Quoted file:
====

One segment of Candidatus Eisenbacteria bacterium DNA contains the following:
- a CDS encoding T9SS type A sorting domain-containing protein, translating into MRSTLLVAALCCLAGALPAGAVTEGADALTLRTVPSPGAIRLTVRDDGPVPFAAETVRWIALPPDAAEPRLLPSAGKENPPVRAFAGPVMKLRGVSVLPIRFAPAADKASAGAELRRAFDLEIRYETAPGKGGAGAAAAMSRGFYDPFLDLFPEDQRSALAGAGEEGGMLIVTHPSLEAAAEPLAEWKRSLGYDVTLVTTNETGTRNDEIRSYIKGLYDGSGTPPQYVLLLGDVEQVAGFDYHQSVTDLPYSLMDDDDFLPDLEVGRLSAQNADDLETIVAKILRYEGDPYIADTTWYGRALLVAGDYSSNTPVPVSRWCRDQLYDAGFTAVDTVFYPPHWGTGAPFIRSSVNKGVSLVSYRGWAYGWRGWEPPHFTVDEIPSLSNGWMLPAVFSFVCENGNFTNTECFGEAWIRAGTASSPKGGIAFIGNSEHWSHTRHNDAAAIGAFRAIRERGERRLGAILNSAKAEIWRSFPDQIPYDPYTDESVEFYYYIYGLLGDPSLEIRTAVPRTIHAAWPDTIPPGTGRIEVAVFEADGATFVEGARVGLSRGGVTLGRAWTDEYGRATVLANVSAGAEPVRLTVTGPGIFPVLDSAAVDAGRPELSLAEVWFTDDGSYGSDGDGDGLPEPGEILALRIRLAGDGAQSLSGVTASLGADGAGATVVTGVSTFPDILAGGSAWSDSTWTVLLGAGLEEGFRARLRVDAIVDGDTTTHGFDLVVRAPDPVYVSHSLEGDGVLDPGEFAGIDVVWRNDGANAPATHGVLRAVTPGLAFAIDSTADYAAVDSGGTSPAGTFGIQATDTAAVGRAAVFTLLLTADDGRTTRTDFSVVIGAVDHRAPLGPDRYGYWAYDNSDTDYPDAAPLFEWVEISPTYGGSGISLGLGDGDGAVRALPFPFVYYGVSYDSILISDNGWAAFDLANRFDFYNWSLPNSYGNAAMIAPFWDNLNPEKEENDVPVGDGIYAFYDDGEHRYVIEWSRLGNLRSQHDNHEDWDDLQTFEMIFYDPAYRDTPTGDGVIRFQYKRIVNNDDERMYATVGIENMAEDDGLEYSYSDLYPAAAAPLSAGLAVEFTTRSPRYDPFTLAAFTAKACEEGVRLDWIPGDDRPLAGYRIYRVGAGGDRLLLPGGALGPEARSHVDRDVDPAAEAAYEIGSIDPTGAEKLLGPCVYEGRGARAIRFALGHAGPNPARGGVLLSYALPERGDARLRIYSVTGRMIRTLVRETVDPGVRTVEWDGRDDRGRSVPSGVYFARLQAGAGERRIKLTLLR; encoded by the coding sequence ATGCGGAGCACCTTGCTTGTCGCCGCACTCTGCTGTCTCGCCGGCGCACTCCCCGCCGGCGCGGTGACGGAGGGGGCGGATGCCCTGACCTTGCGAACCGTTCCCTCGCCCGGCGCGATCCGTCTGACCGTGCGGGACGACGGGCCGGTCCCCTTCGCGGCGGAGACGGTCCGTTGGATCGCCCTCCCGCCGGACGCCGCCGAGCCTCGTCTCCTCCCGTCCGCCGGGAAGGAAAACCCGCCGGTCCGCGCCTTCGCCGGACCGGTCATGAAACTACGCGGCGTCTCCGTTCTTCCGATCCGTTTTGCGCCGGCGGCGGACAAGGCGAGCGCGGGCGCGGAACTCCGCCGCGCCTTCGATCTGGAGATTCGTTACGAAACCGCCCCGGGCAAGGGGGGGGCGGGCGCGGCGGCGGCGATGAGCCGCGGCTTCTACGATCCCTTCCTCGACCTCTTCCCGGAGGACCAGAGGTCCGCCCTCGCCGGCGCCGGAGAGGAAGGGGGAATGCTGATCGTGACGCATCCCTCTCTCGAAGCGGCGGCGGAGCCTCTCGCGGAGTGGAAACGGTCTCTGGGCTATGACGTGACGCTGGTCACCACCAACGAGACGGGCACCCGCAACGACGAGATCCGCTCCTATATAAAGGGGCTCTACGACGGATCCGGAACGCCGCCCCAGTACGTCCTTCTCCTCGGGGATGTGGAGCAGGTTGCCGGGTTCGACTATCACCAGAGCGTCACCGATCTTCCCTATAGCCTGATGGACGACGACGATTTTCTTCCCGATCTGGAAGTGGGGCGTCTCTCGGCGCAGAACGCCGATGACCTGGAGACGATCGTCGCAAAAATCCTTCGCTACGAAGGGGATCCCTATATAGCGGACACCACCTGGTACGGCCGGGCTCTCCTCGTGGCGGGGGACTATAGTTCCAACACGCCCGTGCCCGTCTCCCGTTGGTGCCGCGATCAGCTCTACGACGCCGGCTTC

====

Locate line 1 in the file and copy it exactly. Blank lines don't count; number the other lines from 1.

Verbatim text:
One segment of Candidatus Eisenbacteria bacterium DNA contains the following: